The Iowa heartbeat bill

MARY REICHARD, HOST: It’s Friday, the 11th of May, 2018.

We’re glad you’re along for today’s episode of The World and Everything in It. Good morning, I’m Mary Reichard.

NICK EICHER, HOST: And I’m Nick Eicher. On May 4th, Iowa Governor Kim Reynolds signed into law the nation’s greatest protection for the unborn. It’s called the Iowa Heartbeat Protection Act. Dozens of pro-life organizations in Iowa joined together to advance the rights of the preborn person. That’s what made this groundbreaking legislation possible.

REICHARD: One of those pro-life organizations is The Family Leader. Staffer Drew Zahn was heavily involved in the process and he’s on the line now. Drew, what does this law actually say?

DREW ZAHN, GUEST: Yes, the law requires a doctor to perform an ultrasound before conducting an abortion. And if the baby’s heartbeat can be detected on the ultrasound, then the doctor cannot perform an abortion, except under some exceptions. And those exceptions include imminent danger to the mother’s life and then some exception clauses were put into the bill kinda last minute that creates an exception for in the cases of rape or incest or a fetal abnormality inconsistent with life. And those exceptions are in place up until 20 weeks where abortion is already banned in Iowa after 20 weeks in all cases except to save the life of the mother.

Tell us a bit about how this law came about. Obviously, there’s opposition. Tell us a little bit about the background of it.

ZAHN: Well, I’m glad you asked because Rome was not built in a day, and this bill took a long time in coming. Obviously pro-life groups have been active in Iowa for more than 40 years since Roe v. Wade with very, very little progress. The tide really began to turn about three years ago. One of the things The Family Leader was active in doing was bringing pastors up to the capital. Not to testify, not to lobby, but to pray with, to begin building relationships, and to restore the voice of the church in the halls of government again. That was a significant step because it also began to change the spiritual atmosphere up at the capital.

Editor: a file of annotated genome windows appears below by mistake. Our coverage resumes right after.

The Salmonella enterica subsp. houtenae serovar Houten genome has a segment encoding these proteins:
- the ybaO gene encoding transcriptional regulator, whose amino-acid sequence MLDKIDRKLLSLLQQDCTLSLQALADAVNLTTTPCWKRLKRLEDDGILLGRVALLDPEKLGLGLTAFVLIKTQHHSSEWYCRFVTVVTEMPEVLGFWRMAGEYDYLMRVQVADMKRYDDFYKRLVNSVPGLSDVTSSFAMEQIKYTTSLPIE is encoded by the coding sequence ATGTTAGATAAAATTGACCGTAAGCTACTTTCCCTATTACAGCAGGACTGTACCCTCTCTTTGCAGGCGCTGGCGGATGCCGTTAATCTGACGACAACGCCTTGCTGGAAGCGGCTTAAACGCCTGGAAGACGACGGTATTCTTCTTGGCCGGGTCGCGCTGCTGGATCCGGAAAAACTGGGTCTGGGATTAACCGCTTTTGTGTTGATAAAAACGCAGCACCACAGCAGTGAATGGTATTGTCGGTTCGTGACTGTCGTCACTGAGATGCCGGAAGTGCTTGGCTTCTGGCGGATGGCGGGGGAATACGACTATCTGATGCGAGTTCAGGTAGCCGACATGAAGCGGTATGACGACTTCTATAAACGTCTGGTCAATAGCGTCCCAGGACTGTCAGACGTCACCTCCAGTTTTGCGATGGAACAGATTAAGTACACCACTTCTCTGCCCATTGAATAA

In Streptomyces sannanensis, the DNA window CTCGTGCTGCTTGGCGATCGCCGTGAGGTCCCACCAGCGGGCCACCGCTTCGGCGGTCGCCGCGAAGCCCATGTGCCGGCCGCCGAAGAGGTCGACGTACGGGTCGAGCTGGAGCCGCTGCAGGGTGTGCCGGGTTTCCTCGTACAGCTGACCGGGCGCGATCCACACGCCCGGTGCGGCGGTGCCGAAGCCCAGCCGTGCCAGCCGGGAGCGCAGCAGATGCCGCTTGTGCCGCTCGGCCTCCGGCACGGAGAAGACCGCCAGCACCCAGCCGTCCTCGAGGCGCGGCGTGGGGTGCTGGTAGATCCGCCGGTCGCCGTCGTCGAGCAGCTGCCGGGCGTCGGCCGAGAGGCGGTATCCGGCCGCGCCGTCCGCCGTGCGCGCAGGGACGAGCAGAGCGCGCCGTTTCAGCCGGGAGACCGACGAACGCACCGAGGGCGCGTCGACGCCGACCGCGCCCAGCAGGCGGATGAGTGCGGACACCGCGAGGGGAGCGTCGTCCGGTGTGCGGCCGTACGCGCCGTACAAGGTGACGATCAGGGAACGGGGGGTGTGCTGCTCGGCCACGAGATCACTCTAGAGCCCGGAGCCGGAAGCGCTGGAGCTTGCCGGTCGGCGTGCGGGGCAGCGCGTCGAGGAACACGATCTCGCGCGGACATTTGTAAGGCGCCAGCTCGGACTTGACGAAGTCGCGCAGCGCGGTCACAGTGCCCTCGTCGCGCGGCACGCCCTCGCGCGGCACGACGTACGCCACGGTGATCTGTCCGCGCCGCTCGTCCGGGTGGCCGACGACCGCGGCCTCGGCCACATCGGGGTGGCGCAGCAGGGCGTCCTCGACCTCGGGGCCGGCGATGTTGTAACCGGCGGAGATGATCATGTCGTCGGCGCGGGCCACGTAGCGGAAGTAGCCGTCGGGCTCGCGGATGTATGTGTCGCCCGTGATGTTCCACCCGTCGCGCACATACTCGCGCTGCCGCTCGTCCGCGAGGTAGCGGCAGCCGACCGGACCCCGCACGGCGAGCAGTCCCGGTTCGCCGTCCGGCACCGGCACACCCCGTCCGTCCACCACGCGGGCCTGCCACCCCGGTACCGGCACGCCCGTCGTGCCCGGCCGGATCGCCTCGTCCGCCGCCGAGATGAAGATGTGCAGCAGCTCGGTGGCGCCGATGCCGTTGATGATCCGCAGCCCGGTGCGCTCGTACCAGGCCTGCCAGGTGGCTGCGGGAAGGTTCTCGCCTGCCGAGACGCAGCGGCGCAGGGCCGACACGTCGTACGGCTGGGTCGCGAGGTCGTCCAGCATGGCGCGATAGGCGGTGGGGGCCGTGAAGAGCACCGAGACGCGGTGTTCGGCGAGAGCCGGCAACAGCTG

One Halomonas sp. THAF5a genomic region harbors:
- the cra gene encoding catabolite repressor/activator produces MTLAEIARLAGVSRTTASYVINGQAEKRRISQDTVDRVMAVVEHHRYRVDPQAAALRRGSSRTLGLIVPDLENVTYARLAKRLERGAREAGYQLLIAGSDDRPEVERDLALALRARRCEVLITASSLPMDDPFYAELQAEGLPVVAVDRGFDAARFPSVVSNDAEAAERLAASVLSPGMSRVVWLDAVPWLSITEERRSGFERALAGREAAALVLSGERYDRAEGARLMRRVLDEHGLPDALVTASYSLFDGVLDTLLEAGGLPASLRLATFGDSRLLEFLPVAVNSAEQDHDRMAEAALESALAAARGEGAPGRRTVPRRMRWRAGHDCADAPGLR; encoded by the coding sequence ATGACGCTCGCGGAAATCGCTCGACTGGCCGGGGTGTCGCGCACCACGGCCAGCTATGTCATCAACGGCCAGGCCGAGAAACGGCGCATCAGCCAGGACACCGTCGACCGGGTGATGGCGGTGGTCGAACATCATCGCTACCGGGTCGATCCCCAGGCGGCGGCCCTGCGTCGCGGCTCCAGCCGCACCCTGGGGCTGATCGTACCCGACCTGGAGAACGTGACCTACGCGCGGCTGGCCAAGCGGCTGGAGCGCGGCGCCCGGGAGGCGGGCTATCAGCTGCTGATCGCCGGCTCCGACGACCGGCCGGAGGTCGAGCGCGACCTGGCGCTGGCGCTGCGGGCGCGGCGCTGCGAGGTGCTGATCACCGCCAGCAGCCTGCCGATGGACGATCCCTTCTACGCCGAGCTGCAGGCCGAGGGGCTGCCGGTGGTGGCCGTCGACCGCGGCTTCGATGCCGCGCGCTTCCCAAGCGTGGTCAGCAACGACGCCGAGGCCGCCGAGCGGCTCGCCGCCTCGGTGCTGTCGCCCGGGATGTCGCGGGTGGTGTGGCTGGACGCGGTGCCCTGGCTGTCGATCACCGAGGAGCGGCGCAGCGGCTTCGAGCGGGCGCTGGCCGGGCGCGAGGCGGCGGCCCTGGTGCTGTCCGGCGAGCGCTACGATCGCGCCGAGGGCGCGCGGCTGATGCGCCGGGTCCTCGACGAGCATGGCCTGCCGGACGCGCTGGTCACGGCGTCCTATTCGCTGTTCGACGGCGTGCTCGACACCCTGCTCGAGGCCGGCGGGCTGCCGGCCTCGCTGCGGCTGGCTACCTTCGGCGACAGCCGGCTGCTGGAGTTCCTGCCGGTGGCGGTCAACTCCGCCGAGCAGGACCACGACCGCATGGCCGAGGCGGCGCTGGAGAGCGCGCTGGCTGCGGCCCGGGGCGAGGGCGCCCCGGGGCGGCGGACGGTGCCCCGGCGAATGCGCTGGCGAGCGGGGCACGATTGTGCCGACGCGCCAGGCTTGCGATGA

Something else happened very important about, a little more than two years ago. Iowa is home to dozens of pro-life organizations that sometimes took different strategies, different approaches, even sometimes fought with one another. But about two years ago, these pro-life organizations, including The Family Leader and Iowa Right to Life and many others got together to form the Coalition of Pro-Life Leaders and began to work together towards our common goal. That was absolutely huge in enabling us to move forward in a spirit of unity where politics and politicians couldn’t divide the pro-life community anymore and our voice, therefore, became amplified. That was a big part of getting this bill passed.  

Now, is that something that’s very different from what other states might have been doing or what Iowa was doing before?

ZAHN: Well, it is different, yes, because we normally think of the capital as a place where just politics happens or just government happens. And we have to realize is the Scripture refers to our leaders in government as ministers of God. And so we began to bring ministers of the church to these ministers of government and try to restore that sort of prophet Nathan to King David voice, and that opened up the opportunities to begin to speak, to begin to counsel, and begin to pray. We really do believe that prayer was a critical component of getting this heartbeat bill passed.

And are you aware of any current legal opposition going on at this moment?

ZAHN: Well, at this moment Iowa’s law has been signed by the governor now, but it doesn’t actually take effect until July 1st. So odds are legal challenges will wait until they have standing to actually file their lawsuits. So we’re in a little bit of a lull right now, but we do anticipate there will be legal challenges.

Drew Zahn is director of communications at the The Family Leader in Urbandale, IA. Thank for talking with us.

ZAHN: Good to talk to you.

(Associated Press/Charlie Neibergall) Gov. Kim Reynolds walks through the Iowa House chambers in January.

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